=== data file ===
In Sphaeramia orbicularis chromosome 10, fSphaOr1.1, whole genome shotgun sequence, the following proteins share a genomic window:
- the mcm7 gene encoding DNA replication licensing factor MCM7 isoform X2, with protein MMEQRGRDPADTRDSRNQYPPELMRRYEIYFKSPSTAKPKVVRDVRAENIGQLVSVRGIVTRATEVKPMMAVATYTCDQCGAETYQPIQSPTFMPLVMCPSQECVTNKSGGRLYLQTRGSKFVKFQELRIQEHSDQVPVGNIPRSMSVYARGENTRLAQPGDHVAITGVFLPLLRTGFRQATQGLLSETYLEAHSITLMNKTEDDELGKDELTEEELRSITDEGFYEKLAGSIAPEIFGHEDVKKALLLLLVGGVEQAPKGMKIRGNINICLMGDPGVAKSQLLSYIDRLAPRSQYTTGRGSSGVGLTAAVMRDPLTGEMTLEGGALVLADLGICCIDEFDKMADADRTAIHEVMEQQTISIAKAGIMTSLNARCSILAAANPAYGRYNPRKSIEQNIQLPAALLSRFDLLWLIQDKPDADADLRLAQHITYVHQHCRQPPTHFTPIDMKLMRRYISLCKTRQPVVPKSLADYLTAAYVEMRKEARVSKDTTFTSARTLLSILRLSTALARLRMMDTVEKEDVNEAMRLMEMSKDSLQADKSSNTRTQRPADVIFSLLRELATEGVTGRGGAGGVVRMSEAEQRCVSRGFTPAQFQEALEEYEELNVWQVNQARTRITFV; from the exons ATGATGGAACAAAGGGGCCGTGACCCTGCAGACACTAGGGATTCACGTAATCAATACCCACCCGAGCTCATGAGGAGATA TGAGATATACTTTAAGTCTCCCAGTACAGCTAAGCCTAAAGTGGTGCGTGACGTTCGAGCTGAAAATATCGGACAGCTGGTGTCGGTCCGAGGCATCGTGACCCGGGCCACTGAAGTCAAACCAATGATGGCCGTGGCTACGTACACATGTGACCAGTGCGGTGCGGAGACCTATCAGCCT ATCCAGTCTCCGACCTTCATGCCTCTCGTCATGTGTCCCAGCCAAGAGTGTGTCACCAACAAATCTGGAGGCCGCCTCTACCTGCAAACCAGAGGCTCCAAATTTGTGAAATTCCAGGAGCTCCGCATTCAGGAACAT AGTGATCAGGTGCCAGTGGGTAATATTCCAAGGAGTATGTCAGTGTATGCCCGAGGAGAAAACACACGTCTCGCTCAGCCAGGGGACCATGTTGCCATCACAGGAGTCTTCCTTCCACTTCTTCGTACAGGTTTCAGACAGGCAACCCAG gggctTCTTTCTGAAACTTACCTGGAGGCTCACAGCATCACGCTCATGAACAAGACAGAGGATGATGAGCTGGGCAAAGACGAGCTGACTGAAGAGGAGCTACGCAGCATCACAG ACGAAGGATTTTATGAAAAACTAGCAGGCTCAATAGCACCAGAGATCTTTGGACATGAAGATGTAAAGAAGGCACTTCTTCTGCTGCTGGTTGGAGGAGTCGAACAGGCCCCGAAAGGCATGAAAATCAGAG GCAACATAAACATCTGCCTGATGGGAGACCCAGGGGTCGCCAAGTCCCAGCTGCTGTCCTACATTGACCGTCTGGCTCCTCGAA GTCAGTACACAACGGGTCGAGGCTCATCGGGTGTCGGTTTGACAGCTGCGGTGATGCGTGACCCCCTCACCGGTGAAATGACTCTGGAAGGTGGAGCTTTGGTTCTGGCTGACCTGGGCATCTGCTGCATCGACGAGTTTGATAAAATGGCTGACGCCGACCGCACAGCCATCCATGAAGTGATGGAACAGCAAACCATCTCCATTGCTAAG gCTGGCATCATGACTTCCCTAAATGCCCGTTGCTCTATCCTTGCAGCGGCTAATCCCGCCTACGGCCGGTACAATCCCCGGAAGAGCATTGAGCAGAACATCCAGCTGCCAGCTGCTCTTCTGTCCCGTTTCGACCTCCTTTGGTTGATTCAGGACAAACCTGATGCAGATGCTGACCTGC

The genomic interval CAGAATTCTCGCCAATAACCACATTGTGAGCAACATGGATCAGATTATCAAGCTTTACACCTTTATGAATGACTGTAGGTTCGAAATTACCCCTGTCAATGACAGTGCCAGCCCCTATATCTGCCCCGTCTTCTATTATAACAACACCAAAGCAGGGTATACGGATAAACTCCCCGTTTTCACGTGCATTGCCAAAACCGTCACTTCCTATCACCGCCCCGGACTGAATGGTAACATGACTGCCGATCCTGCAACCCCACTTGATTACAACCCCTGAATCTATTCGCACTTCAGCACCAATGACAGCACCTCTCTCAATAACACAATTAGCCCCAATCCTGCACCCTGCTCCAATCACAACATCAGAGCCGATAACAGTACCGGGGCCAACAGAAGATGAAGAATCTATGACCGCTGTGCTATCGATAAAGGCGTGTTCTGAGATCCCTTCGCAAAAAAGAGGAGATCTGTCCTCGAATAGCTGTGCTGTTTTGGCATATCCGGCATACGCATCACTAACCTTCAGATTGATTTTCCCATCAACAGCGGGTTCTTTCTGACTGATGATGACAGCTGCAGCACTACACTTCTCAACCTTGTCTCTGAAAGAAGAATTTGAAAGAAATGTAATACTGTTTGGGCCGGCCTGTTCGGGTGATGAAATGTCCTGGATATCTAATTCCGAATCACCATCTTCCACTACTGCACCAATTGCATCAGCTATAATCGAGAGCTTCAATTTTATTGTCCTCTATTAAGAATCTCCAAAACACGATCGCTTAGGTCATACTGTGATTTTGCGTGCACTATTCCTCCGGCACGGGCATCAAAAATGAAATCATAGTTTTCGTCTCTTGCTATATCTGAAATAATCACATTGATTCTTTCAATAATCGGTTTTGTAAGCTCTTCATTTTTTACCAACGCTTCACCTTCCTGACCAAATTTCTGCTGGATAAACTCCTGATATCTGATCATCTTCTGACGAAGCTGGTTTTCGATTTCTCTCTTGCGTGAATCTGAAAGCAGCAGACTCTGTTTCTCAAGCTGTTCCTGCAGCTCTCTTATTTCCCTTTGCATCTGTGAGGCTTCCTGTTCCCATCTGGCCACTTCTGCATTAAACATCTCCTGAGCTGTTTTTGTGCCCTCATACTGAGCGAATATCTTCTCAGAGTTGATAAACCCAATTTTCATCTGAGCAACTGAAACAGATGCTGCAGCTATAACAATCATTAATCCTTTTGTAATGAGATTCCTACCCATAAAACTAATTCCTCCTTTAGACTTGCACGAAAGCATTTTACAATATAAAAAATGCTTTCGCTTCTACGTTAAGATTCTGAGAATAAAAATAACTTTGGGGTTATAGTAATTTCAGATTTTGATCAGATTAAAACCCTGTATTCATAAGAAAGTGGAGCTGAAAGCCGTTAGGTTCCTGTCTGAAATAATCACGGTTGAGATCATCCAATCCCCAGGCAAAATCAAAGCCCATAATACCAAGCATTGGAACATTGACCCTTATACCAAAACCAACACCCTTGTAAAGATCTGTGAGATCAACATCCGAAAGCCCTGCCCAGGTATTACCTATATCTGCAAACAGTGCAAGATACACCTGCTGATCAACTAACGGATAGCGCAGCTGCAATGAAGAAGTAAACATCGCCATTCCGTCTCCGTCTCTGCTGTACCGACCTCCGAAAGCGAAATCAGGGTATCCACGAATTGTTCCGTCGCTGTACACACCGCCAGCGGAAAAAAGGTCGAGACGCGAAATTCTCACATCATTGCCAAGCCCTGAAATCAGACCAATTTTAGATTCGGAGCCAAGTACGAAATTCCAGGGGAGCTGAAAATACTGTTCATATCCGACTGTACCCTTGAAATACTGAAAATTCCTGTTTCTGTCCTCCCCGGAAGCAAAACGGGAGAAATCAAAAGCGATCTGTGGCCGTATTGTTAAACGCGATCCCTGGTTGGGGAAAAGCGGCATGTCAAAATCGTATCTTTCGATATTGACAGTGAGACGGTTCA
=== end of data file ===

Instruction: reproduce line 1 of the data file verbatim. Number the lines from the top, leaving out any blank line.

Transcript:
In Sphaeramia orbicularis chromosome 10, fSphaOr1.1, whole genome shotgun sequence, the following proteins share a genomic window: